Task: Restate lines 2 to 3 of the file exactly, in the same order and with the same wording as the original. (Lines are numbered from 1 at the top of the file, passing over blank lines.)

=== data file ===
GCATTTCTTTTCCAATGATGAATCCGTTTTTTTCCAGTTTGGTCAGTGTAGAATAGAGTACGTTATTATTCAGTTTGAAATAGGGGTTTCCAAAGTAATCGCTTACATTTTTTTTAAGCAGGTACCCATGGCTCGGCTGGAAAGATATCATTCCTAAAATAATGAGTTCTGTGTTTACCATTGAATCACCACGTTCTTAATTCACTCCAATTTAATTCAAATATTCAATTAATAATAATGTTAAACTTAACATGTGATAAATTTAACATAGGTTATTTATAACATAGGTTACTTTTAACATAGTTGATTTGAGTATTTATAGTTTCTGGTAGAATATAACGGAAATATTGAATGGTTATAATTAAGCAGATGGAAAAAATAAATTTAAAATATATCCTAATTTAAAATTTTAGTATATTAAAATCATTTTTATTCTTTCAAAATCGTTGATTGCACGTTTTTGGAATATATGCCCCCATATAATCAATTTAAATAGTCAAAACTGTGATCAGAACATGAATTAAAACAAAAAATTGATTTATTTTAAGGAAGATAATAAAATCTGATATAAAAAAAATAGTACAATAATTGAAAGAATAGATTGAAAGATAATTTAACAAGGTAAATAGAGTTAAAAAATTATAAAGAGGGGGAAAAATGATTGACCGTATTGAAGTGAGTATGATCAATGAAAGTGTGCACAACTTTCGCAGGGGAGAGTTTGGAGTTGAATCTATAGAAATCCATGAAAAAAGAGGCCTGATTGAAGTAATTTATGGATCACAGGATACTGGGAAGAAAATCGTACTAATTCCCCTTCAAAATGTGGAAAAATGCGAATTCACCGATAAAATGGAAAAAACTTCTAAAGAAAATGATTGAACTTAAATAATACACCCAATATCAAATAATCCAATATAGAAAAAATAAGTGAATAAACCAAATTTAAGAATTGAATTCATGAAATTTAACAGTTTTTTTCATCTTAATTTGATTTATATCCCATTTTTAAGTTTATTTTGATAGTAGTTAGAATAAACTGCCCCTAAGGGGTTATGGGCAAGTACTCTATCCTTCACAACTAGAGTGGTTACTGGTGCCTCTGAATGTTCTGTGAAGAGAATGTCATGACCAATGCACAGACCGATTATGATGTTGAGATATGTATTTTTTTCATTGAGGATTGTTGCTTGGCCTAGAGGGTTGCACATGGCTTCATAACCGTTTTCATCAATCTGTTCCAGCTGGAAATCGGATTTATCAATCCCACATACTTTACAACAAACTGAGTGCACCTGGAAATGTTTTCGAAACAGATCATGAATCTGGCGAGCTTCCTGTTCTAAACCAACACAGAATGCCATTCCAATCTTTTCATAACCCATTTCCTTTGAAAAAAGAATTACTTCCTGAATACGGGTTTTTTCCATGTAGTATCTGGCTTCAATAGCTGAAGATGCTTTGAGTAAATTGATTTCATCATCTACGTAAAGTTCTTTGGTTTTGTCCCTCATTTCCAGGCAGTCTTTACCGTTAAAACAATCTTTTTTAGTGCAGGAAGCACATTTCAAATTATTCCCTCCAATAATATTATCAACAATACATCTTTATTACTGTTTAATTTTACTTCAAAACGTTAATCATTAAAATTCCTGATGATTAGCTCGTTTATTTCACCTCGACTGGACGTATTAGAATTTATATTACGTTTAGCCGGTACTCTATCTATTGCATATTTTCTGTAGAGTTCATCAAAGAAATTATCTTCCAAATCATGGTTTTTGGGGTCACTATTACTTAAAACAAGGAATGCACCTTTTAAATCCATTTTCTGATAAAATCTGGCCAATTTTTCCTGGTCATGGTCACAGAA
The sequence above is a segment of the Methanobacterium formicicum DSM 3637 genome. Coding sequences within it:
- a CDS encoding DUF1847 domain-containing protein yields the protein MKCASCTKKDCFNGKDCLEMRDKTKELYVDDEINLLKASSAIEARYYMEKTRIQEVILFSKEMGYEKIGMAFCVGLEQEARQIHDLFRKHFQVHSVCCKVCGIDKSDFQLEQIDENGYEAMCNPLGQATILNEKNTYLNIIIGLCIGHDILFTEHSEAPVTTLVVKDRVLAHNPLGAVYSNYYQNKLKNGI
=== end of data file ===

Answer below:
The sequence above is a segment of the Methanobacterium formicicum DSM 3637 genome. Coding sequences within it:
- a CDS encoding DUF1847 domain-containing protein yields the protein MKCASCTKKDCFNGKDCLEMRDKTKELYVDDEINLLKASSAIEARYYMEKTRIQEVILFSKEMGYEKIGMAFCVGLEQEARQIHDLFRKHFQVHSVCCKVCGIDKSDFQLEQIDENGYEAMCNPLGQATILNEKNTYLNIIIGLCIGHDILFTEHSEAPVTTLVVKDRVLAHNPLGAVYSNYYQNKLKNGI